Do you remember your first kiss?

Do you remember your first kiss?
Do you remember your first kiss?

Thursday, 29 May 2014

Could June 1st 1967 be the most significant date in Rock history?

Why, I hear you ask. 

Well, as I’m sure you all know, “Sgt Pepper’s Lonely Hearts Club Band” was released on this date. No surprise there – probably the most significant album release since the long playing record was invented.

But did you also know that “Piper At The Gates of Dawn” by Pink Floyd was released on the same day? Also recorded at the Abbey Road studios, and at the same time as Sgt Pepper was being recorded, it was the first ever real incidence of proper, real progressive rock being issued by a mainstream label (EMI).  Even today, “Piper” with its beautiful Syd Barrett lyrics and inspired introduction to “Interstellar Overdrive” is a beautiful thing to listen to.  Even today, I still hear new things, things that I’d never heard before in the recording (digital rendition of the tracks helps!)

But – on top of all that – and released on the very same day on the Decca label, was David Bowie’s very first LP, entitled simply “David Bowie”.   At first glance this had nothing to do with rock music – Bowie’s first LP was a whimsical piece - Bowie himself sounding something like a cross between Ray Davies and Anthony Newley. The tracks themselves were little nursery rhyme like stories, sung with skill and panache, but containing little of ‘rock’ emphasis that would be evidenced in later albums.  However this first release – and the young Bowie was only 20 years old on the album’s release date – was to be the forerunner of, among other things, “The Man Who Sold The World” released three years later and possibly one of the all-time great prog rock classics.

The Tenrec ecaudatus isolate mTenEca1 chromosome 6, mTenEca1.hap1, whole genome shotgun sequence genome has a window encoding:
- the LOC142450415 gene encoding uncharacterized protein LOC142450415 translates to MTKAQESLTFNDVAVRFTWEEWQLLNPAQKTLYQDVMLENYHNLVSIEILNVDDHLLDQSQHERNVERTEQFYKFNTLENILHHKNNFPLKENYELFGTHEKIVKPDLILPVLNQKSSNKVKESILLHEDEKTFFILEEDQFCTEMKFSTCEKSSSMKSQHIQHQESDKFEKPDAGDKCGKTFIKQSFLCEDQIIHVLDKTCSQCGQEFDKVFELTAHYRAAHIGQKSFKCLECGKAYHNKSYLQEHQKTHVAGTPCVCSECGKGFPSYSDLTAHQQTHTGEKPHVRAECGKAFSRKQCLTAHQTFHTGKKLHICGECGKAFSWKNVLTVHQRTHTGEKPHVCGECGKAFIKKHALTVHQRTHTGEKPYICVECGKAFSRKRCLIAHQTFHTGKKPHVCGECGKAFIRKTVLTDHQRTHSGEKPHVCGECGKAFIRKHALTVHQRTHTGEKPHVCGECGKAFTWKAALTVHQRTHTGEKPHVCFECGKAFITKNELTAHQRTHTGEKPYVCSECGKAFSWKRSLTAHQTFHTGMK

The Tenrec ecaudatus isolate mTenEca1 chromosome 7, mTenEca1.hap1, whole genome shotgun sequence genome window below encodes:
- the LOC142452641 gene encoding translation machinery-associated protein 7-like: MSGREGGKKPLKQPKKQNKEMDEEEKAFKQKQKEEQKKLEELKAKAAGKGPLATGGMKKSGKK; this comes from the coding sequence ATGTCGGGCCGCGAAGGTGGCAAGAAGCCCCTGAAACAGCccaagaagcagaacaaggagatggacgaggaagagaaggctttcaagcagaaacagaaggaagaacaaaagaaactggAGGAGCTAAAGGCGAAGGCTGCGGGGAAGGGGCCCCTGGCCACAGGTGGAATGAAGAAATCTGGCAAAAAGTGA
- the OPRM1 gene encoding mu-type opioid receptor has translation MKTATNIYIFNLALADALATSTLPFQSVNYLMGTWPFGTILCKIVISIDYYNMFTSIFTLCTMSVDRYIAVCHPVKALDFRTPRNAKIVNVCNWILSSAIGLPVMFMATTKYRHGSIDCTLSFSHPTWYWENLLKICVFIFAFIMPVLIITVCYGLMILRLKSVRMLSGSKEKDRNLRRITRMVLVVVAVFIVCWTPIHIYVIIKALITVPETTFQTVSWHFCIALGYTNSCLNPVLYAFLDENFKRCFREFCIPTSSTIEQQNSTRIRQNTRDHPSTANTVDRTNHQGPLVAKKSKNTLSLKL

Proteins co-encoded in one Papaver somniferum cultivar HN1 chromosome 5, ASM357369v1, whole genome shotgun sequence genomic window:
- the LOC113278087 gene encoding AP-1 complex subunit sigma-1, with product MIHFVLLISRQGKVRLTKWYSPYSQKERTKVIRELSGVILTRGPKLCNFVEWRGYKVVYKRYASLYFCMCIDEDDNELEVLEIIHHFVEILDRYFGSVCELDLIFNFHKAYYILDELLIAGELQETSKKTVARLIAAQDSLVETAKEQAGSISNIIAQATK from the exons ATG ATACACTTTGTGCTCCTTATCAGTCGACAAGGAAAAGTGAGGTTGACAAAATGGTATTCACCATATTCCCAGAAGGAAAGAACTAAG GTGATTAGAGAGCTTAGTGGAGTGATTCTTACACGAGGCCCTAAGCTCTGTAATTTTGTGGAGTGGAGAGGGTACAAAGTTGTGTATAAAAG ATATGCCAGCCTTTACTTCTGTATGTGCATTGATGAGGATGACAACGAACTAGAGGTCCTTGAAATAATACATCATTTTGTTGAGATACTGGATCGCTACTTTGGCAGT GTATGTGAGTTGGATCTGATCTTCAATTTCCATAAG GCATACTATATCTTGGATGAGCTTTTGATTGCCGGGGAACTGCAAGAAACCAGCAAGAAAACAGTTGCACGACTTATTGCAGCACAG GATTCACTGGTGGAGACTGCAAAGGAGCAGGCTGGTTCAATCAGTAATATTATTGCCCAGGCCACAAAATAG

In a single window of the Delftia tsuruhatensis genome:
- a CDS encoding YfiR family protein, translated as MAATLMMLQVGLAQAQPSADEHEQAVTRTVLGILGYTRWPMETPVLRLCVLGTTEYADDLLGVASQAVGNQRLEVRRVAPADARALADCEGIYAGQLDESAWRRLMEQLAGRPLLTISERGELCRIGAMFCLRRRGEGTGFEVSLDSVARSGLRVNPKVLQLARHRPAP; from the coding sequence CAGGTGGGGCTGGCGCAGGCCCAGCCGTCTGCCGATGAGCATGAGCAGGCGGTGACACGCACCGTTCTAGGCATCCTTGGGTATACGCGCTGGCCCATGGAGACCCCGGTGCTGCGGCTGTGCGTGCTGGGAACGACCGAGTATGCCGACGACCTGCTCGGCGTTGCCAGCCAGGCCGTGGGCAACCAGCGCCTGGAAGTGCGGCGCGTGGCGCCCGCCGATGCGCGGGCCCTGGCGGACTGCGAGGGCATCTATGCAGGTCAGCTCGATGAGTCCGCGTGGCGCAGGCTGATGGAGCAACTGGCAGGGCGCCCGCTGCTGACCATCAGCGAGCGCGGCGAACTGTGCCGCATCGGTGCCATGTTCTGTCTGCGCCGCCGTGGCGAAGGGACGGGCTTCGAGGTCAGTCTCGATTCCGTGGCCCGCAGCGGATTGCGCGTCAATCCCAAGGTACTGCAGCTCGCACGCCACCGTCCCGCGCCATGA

The incidence of three of the greatest rock icons of all time releasing their albums (two of them being debut albums) makes June 1st 1967, for me, possibly the most important and influential day in rock history.


Thursday, 15 May 2014

Why is David Cameron opposed to a 'yes' vote in the independence for Scotland vote?

The Tories currently have just 1 MP elected in Scotland. Labour have 41 MPs elected in Scotland, the LibDems have 11 MPs and the Scottish National Party, 6 MPs.

Scotland therefore currently sends 59 MPs to Westminster.

Therefore if Scotland ceased to be part of the United Kingdom, the number of MPs at Westminster would drop from 650, as it is currently, to 591. However the Tories would lose only 1 seat, as they have only 1 MP. Labour would lose 41 MPs. The Libs would lose 11 MPs.

To win a majority in the new (excluding Scotland) House of Commons a party would only need to win 296 seats. The Conservatives currently have 303 seats in the Commons, so if they held on to these seats, they would win the next election. Labour currently have 255 seats in the House of Commons, but the loss of Scotland would mean that they only would have 214 seats. Therefore they would need to win 82 seats to win a majority (or is this only 41, as each seat they win, means a loss for the Tories). Therefore it would be much easier for the Tories to win the next election, if they didn't have Scotland as part of the picture. Therefore, why does Cameron not support Scottish devolution? Chances are, we'd have a Tory government forever, if Scotland disappeared from the scene.